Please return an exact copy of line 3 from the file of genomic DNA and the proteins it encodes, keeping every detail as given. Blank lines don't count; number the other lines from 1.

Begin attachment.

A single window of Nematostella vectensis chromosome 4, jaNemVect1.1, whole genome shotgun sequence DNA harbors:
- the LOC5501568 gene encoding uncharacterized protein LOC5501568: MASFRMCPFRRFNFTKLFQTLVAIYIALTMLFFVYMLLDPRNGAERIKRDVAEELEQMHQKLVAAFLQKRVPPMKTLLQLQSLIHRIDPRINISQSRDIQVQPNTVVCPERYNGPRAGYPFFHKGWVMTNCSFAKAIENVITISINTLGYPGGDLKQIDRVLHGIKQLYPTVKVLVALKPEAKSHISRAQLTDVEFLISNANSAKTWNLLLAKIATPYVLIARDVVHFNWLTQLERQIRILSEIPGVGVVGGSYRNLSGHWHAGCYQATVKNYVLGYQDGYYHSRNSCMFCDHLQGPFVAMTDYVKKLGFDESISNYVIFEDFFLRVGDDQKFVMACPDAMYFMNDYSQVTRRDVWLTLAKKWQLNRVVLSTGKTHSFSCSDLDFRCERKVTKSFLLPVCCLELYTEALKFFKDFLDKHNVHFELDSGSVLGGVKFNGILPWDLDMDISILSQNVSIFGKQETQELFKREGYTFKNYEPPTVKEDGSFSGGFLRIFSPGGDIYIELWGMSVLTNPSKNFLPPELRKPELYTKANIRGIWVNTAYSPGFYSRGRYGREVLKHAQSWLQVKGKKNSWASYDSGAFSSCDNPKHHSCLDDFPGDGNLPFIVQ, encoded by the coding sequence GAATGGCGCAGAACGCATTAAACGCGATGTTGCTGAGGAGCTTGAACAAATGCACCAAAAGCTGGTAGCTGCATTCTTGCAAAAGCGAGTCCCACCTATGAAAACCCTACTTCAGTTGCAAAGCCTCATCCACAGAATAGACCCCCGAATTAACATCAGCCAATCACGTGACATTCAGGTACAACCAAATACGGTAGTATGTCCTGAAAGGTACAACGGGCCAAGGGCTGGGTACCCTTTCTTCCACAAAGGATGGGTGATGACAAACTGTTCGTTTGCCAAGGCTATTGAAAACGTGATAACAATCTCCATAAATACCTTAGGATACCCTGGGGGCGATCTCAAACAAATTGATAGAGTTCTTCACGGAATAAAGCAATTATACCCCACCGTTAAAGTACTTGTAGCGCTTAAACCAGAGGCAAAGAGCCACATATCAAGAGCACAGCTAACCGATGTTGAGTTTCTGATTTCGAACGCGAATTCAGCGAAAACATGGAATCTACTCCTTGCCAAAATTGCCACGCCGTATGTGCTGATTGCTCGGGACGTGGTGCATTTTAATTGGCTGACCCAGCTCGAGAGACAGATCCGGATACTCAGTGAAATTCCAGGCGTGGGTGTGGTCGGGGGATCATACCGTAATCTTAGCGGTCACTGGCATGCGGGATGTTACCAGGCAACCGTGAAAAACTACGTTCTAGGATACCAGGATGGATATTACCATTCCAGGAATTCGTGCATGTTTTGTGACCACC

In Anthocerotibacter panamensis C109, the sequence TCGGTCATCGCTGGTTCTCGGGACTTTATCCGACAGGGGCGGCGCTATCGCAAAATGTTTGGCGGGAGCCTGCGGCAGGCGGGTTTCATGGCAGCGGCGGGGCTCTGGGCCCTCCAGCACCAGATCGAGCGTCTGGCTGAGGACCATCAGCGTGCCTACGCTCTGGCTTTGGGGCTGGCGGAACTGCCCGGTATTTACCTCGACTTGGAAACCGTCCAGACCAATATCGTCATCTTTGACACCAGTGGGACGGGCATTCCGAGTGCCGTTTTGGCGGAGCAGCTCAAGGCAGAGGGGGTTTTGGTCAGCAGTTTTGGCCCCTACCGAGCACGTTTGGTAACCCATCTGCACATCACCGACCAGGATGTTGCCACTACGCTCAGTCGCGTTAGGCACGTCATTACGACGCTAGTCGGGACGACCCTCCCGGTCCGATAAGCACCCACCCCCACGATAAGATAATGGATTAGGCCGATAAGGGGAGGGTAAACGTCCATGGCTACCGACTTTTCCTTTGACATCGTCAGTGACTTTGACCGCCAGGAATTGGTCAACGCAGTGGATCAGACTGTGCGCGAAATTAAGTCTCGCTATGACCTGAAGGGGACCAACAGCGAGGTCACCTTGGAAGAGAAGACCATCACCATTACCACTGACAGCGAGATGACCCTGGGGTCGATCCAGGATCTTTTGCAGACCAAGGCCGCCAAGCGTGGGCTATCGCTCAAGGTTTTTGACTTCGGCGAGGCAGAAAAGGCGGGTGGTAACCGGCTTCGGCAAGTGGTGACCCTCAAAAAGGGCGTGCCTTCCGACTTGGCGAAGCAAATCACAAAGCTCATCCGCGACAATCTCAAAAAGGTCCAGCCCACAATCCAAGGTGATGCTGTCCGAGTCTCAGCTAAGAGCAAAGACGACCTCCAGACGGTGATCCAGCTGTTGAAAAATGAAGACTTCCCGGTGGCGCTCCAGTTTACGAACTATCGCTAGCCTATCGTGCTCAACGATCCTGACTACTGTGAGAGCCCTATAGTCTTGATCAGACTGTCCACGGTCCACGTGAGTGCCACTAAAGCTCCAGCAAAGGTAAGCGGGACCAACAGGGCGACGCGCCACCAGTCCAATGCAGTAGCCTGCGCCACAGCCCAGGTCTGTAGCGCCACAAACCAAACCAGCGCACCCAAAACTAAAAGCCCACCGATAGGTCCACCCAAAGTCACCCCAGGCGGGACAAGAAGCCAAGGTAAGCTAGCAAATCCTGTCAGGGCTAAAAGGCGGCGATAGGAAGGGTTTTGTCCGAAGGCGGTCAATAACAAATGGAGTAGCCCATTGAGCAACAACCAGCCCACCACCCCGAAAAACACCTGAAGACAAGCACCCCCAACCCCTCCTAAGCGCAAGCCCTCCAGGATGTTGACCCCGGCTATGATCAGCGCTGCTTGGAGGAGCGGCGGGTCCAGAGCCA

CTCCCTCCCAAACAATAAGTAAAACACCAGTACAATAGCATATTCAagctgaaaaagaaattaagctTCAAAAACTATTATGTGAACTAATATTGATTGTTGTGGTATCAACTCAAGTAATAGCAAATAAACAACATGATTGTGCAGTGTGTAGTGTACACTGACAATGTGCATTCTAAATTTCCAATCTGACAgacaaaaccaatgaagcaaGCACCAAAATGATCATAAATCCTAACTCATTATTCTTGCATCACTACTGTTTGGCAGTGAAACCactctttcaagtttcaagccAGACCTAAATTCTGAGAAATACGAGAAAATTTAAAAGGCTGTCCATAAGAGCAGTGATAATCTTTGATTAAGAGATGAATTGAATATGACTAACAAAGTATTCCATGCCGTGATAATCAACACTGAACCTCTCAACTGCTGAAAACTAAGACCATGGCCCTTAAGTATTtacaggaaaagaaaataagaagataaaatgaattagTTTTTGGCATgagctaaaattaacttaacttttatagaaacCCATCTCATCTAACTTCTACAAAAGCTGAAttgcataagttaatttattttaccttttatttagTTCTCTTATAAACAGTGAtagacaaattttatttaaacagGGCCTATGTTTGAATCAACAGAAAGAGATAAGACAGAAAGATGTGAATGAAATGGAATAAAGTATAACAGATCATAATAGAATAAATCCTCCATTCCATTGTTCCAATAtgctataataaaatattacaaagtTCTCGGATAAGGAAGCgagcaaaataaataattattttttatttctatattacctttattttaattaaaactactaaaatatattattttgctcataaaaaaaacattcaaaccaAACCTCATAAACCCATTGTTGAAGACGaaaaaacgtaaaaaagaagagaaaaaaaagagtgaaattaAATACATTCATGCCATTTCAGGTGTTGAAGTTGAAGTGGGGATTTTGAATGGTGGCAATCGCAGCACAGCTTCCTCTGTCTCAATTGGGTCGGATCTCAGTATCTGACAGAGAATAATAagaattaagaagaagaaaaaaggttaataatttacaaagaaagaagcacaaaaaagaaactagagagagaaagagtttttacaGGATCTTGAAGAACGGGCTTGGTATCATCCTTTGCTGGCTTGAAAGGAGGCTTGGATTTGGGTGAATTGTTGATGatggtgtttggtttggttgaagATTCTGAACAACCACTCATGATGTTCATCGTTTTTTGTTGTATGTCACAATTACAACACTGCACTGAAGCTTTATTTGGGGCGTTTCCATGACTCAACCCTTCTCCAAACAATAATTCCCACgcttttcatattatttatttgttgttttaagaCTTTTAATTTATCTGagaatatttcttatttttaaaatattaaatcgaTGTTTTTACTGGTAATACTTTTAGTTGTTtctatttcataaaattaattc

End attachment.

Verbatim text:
In Anthocerotibacter panamensis C109, the sequence TCGGTCATCGCTGGTTCTCGGGACTTTATCCGACAGGGGCGGCGCTATCGCAAAATGTTTGGCGGGAGCCTGCGGCAGGCGGGTTTCATGGCAGCGGCGGGGCTCTGGGCCCTCCAGCACCAGATCGAGCGTCTGGCTGAGGACCATCAGCGTGCCTACGCTCTGGCTTTGGGGCTGGCGGAACTGCCCGGTATTTACCTCGACTTGGAAACCGTCCAGACCAATATCGTCATCTTTGACACCAGTGGGACGGGCATTCCGAGTGCCGTTTTGGCGGAGCAGCTCAAGGCAGAGGGGGTTTTGGTCAGCAGTTTTGGCCCCTACCGAGCACGTTTGGTAACCCATCTGCACATCACCGACCAGGATGTTGCCACTACGCTCAGTCGCGTTAGGCACGTCATTACGACGCTAGTCGGGACGACCCTCCCGGTCCGATAAGCACCCACCCCCACGATAAGATAATGGATTAGGCCGATAAGGGGAGGGTAAACGTCCATGGCTACCGACTTTTCCTTTGACATCGTCAGTGACTTTGACCGCCAGGAATTGGTCAACGCAGTGGATCAGACTGTGCGCGAAATTAAGTCTCGCTATGACCTGAAGGGGACCAACAGCGAGGTCACCTTGGAAGAGAAGACCATCACCATTACCACTGACAGCGAGATGACCCTGGGGTCGATCCAGGATCTTTTGCAGACCAAGGCCGCCAAGCGTGGGCTATCGCTCAAGGTTTTTGACTTCGGCGAGGCAGAAAAGGCGGGTGGTAACCGGCTTCGGCAAGTGGTGACCCTCAAAAAGGGCGTGCCTTCCGACTTGGCGAAGCAAATCACAAAGCTCATCCGCGACAATCTCAAAAAGGTCCAGCCCACAATCCAAGGTGATGCTGTCCGAGTCTCAGCTAAGAGCAAAGACGACCTCCAGACGGTGATCCAGCTGTTGAAAAATGAAGACTTCCCGGTGGCGCTCCAGTTTACGAACTATCGCTAGCCTATCGTGCTCAACGATCCTGACTACTGTGAGAGCCCTATAGTCTTGATCAGACTGTCCACGGTCCACGTGAGTGCCACTAAAGCTCCAGCAAAGGTAAGCGGGACCAACAGGGCGACGCGCCACCAGTCCAATGCAGTAGCCTGCGCCACAGCCCAGGTCTGTAGCGCCACAAACCAAACCAGCGCACCCAAAACTAAAAGCCCACCGATAGGTCCACCCAAAGTCACCCCAGGCGGGACAAGAAGCCAAGGTAAGCTAGCAAATCCTGTCAGGGCTAAAAGGCGGCGATAGGAAGGGTTTTGTCCGAAGGCGGTCAATAACAAATGGAGTAGCCCATTGAGCAACAACCAGCCCACCACCCCGAAAAACACCTGAAGACAAGCACCCCCAACCCCTCCTAAGCGCAAGCCCTCCAGGATGTTGACCCCGGCTATGATCAGCGCTGCTTGGAGGAGCGGCGGGTCCAGAGCCA